B.1.1.7’s replicative advantage appears to be multifaceted. In addition to the mechanisms explained by Dr. Thomas, it is said to be more transmissible because it enhances the spike protein epicentral to the novel coronavirus’s replication. Additionally, 23 advantageous alteration’s in the virus’s genetic material are responsible for its increased transmission rate among the general public.
“Viruses that encode their genome in RNA, such as SARS-CoV-2, HIV and influenza, tend to pick up mutations quickly as they are copied inside their hosts, because enzymes that copy RNA are prone to making errors,” medical journalist, Ewen Callaway told the Intelligencer in this December.
Primary risk factors for B.1.1.7
Unfortunately, the new UK coronavirus strain is developing quicker than experts can reason its pathology. There are enough consistent elements to draw some conclusions, however.
According to a new study conducted by researchers at the Imperial College London, populations under the age of 20 account for the largest percent of B.1.1.7 cases thus far.
“The SARS-CoV-2 lineage B.1.1.7, now designated Variant of Concern 202012/01 (VOC) by Public Health England, originated in the UK in late Summer to early Autumn 2020. We examine epidemiological evidence for this VOC having a transmission advantage from several perspectives,” the authors wrote in the new paper.
“Available SGTF data (S-gene target failures ) indicate a shift in the age composition of reported cases, with a larger share of under 20-year-olds among reported VOC than non-VOC cases.”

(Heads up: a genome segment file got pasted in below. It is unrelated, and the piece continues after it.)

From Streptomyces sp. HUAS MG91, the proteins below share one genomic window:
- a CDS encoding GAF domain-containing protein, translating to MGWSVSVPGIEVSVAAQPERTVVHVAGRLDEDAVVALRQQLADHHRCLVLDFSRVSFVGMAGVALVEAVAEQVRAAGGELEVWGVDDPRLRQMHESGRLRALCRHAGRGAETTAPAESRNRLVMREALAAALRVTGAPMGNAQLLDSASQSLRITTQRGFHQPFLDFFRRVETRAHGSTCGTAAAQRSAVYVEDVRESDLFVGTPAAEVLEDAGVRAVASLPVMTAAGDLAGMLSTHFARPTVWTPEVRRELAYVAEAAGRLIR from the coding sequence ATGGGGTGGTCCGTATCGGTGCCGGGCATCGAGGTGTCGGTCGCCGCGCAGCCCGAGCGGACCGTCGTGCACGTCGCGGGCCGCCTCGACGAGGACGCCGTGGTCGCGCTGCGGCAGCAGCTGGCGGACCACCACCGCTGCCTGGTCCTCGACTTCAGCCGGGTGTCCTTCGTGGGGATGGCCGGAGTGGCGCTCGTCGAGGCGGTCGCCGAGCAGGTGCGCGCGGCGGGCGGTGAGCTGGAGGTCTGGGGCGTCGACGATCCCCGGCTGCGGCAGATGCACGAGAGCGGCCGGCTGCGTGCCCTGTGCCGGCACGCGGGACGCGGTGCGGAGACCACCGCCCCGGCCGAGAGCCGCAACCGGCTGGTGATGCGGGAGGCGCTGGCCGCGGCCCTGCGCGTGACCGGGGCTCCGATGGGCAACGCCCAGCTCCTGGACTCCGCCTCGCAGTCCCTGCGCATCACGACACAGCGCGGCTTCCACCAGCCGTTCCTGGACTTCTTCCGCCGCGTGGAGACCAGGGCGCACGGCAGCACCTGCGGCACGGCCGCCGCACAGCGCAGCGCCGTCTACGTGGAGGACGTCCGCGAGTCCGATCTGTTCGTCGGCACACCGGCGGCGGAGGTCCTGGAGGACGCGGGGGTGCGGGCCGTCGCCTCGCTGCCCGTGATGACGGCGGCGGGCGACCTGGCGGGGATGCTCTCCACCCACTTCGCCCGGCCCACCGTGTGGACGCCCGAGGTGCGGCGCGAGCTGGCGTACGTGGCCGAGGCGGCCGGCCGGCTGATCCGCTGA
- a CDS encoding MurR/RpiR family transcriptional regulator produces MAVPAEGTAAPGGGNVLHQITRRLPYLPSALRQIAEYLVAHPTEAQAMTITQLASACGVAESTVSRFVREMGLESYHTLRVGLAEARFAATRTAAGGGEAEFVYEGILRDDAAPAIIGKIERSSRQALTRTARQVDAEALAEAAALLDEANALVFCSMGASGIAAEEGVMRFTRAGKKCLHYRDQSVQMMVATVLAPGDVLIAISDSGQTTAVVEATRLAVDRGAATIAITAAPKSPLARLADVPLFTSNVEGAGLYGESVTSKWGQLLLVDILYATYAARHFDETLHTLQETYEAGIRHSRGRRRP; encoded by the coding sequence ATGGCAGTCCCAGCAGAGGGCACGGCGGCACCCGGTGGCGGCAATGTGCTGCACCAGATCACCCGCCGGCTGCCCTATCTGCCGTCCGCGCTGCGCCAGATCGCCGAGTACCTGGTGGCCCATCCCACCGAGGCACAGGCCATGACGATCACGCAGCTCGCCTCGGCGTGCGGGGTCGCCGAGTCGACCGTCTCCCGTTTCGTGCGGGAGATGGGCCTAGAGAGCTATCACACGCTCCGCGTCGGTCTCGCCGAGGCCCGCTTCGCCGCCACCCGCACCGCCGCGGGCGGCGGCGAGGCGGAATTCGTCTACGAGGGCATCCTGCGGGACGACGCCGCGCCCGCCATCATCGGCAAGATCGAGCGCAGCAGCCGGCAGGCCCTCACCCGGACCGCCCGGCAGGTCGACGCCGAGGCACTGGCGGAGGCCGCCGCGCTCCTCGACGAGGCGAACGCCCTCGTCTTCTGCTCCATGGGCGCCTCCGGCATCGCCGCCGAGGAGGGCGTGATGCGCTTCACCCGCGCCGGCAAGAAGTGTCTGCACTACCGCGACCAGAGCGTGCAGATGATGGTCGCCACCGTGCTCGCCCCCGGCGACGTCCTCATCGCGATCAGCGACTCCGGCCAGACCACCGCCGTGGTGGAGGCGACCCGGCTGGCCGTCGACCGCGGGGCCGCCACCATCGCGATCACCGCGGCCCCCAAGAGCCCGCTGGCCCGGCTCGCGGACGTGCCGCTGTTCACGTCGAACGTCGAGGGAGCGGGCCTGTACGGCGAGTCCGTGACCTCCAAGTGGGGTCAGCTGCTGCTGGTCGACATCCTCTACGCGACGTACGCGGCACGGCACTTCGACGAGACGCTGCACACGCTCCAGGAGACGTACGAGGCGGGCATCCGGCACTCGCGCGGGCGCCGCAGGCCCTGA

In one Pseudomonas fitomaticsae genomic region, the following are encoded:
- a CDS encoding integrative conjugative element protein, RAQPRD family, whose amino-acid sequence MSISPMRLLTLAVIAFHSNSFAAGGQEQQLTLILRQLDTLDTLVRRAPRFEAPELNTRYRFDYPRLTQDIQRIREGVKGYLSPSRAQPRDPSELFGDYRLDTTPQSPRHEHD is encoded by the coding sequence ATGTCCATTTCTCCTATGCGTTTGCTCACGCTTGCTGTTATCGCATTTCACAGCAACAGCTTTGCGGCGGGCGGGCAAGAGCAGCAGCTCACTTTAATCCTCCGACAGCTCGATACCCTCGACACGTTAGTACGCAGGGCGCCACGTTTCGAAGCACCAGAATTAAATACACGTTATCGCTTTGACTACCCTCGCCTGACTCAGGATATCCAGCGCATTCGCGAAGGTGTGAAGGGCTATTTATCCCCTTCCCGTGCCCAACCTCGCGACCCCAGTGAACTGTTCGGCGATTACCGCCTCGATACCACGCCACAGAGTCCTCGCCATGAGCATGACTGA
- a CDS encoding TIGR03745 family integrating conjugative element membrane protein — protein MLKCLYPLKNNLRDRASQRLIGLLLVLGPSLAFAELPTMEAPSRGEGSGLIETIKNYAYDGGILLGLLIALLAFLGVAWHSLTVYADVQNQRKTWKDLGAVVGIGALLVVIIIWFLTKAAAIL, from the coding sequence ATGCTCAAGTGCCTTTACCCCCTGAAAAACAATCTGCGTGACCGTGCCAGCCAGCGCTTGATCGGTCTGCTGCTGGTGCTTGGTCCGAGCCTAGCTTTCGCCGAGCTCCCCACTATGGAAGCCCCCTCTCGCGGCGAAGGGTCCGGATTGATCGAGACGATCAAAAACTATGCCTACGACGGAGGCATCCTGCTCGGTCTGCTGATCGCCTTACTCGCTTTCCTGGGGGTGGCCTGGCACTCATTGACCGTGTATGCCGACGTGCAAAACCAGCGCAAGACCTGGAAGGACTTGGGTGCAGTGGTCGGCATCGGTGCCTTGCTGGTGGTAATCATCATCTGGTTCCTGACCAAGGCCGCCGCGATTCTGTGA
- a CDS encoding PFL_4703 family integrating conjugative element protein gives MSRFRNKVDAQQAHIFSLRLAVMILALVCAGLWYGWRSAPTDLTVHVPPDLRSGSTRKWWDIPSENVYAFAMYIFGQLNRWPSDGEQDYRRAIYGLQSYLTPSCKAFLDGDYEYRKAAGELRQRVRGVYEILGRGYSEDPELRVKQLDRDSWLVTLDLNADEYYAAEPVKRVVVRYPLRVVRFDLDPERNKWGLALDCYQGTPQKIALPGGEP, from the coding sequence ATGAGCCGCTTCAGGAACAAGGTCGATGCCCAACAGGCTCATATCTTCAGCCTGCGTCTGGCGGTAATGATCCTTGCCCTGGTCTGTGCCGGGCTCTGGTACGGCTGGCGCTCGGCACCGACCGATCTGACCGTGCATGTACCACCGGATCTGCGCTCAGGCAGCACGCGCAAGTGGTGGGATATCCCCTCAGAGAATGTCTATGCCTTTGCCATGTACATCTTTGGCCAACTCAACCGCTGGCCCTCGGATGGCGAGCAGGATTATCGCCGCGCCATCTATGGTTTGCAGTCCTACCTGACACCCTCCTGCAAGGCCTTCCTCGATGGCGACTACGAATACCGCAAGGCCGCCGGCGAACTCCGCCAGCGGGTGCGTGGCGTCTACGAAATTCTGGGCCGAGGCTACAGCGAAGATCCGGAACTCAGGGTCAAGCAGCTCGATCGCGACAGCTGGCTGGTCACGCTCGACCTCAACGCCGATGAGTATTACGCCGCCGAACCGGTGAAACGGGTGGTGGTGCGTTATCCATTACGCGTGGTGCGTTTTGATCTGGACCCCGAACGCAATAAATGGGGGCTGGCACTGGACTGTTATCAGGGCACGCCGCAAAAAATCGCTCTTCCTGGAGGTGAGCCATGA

The authors have gone on to express concern about higher transmissibility among young children, amid national orders to re-open schools.
“These analyses, which have informed UK government planning in recent weeks, show that the new variant of concern, B.1.1.7, has substantially higher transmissibility than previous SARS-CoV-2 viruses circulating in the U.K.,” said Professor Neil Ferguson, a scientist at Imperial College London and one of the new study’s authors in a media release. “This will make control more difficult and further accentuates the urgency of rolling out vaccination as quickly as possible.
Further research is ongoing on the specific nature of any changes in how the virus affects this age group,”
So far, data does not suggest that B.1.1.7 will be more resistant to vaccination or targeted therapeutics, even if health measures will need to amplify to suppress case numbers before the general public is permitted inoculation.
“Our working assumption from all the scientists is that the vaccine response should be adequate for this virus,” Vallance concluded in a statement.
“All signs are leading to an even more deadly pandemic than scientists first predicted. Epidemiologist Adam Kucharski, associate professor at the London School of Hygiene & Tropical Medicine, told MarketWatch, “We should expect, without further action, that as the new strain takes hold, we will see an additional 10 million infections in the U.S. between now and end of February and during that time, we could easily see an additional 100,000 to 150,000 deaths.”